The Pandemic Was a Gift to this Grandpa
In the early days of the pandemic, four of Marc Joseph’s grandchildren, along with their parents, came from Austin and Orlando to live with him and his wife, Cathy, in Scottsdale, Arizona. Two other grandchildren living nearby were frequent visitors to the house for meals and sleepovers with their cousins.
Many families coalesced to ride out the pandemic together and counteract the stillness that fell over the world. Joseph’s six joyful weeks with his grandkids, ranging in age from 1 to 8, changed how he looks at his personal relationships and the responsibilities of being a grandparent.
“As you grow older, you grow wiser,” he said. “I wish I was there more often for my kids – every concert they were in, every ballgame they played. I was traveling around the world. I wasn’t always home,” said the former entrepreneur. “If I can spend more time with my grandkids, then maybe it’s making up for what I didn’t give my kids.”
The time with his grandchildren is so precious that Gramps, as the children call him, found a way to keep the connection alive when the children went back home. Every evening, he and Cathy made up stories about dinosaurs roaming their house in order to share them with the grandkids on Facetime. One night, the dinosaurs camped out at the refrigerator eating blueberries. Another night they were playing the piano.
“We became part of the routine,” Joseph said. “The kids took baths and read books and then they’d say, ‘What are the dinosaurs doing tonight?’ That gave us a chance to keep in communication with them.”
Joseph’s focus on family isn’t at all unusual. One research study found that women don’t make major changes in their more developed personal lives after retiring. But men do. After years of focusing on their careers, older men become more dependent on family and greatly expand their social networks.
All that love from grandchildren – without having to worry about managing their day-to-day activities – takes the edge off of getting older. This may be especially true during COVID, which has isolated retirees from the social interaction crucial to maintaining their mental and physical health.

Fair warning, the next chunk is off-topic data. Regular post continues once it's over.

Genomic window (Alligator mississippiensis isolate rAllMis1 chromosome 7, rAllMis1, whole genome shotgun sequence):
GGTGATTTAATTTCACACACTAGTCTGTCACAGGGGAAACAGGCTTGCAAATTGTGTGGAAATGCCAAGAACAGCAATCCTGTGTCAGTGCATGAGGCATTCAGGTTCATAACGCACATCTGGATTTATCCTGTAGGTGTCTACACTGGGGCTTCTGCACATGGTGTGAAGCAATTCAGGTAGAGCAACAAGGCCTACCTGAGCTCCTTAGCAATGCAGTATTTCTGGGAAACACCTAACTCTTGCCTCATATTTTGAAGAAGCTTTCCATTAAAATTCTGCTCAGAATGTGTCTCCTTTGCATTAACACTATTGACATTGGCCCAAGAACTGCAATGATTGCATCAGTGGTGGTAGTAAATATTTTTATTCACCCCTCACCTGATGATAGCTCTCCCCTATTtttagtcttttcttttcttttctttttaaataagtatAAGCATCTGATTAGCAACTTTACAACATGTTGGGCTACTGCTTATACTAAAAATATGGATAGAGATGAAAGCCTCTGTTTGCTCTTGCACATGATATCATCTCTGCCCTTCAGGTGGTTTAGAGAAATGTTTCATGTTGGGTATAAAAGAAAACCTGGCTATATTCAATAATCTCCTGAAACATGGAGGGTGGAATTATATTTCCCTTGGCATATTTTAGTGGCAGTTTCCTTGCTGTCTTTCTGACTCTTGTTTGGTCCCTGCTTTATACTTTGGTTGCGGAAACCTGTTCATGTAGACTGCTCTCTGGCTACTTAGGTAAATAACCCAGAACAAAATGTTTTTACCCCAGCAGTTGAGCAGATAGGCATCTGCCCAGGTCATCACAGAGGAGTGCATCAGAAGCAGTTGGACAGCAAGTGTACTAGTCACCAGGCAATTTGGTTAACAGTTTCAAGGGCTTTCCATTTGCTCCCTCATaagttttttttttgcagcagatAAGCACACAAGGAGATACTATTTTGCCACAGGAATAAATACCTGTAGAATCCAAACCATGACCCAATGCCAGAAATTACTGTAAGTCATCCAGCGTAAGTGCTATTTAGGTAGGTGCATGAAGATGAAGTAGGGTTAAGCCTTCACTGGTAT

Joseph believes that he, by nurturing his relationship with the grandkids, is also fulfilling a greater responsibility to them and to society. By reading books to the children, they learn to listen, to focus on something other than their electronic devices, and to develop an attention span. He teaches them “not what to think but how to think.”
Grandparents are also role models. Joseph has written a children’s book that encourages children to share. The book, “I Don’t Want to Turn 3”, is based on a suggestion by one granddaughter, Olivia, who decided it would be a good idea to give some toys to homeless children.
Joseph argues that more attention from grandparents not only supports busy parents but also softens some of the negative effects of the pandemic’s stress and isolation on children.
“This pandemic has a major effect on this whole generation growing up,” Joseph said. “We have only so much time to spend with these kids and mold them and influence them.”
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Such a strong, positive story that we can identify with. My wife and I retired in 2010, just 4 miles away from our grandkids. So, we already had a good relationship with them and saw them (and had them over for sleepovers) fairly regularly. The pandemic significantly increased the time we spent together and strengthened those relationships. Reminds me of the old saying, “Never waste a good crisis.”)
It’s a great story! As a parent, I feel I neglected my children as they were growing up. My husband was gone a lot so he wasn’t in the picture. I had a duty to keep a clean house and cook for them. Also I had yard work! I’m older now, and I just wish I had had more playtime with them. Now I’m a thousand miles away from the grandchildren! I hope my kids think I did a good job.